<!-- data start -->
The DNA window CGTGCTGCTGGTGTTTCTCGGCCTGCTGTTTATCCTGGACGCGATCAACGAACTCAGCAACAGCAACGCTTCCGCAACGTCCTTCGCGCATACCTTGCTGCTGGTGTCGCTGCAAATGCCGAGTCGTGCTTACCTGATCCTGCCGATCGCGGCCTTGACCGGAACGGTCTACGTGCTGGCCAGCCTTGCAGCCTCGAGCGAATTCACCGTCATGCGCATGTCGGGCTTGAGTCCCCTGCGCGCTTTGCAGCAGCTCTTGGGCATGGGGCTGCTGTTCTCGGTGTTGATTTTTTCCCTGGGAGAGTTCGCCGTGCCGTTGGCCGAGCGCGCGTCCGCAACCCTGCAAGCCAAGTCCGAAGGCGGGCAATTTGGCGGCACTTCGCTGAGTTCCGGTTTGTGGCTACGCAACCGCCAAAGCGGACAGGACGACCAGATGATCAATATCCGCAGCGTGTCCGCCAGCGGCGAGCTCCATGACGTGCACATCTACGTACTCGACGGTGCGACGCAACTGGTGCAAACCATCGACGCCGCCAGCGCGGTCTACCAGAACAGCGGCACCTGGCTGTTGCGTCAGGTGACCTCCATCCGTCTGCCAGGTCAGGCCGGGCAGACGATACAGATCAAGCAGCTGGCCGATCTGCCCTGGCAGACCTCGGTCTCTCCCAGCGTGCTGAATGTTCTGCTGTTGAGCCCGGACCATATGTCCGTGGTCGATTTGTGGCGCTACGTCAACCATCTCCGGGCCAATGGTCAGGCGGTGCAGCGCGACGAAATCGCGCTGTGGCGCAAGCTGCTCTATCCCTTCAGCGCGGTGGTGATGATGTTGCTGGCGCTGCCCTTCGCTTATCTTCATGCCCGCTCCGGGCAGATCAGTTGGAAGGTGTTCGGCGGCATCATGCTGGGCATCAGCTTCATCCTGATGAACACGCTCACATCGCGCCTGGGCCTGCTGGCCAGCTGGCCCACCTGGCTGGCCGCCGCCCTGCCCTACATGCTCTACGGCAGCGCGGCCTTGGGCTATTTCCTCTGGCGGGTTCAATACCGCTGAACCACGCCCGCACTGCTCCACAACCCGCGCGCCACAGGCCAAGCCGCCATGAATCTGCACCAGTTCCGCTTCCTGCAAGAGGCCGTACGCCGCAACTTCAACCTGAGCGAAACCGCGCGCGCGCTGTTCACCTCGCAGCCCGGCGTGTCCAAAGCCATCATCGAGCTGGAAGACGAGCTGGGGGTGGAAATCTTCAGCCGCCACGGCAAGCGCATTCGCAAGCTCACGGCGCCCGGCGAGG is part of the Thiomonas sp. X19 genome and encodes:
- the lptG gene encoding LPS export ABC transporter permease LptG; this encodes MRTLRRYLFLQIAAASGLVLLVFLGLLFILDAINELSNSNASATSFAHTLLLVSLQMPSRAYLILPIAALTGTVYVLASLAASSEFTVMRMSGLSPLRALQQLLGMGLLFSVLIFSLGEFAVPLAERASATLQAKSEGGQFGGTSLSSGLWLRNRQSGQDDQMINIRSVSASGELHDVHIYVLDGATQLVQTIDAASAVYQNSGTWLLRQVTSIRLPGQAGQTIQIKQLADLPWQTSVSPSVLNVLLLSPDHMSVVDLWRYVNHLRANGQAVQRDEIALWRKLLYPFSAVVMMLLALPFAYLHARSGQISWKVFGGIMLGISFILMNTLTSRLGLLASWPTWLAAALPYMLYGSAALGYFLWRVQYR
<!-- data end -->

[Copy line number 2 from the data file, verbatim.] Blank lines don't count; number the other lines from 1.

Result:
- the lptG gene encoding LPS export ABC transporter permease LptG; this encodes MRTLRRYLFLQIAAASGLVLLVFLGLLFILDAINELSNSNASATSFAHTLLLVSLQMPSRAYLILPIAALTGTVYVLASLAASSEFTVMRMSGLSPLRALQQLLGMGLLFSVLIFSLGEFAVPLAERASATLQAKSEGGQFGGTSLSSGLWLRNRQSGQDDQMINIRSVSASGELHDVHIYVLDGATQLVQTIDAASAVYQNSGTWLLRQVTSIRLPGQAGQTIQIKQLADLPWQTSVSPSVLNVLLLSPDHMSVVDLWRYVNHLRANGQAVQRDEIALWRKLLYPFSAVVMMLLALPFAYLHARSGQISWKVFGGIMLGISFILMNTLTSRLGLLASWPTWLAAALPYMLYGSAALGYFLWRVQYR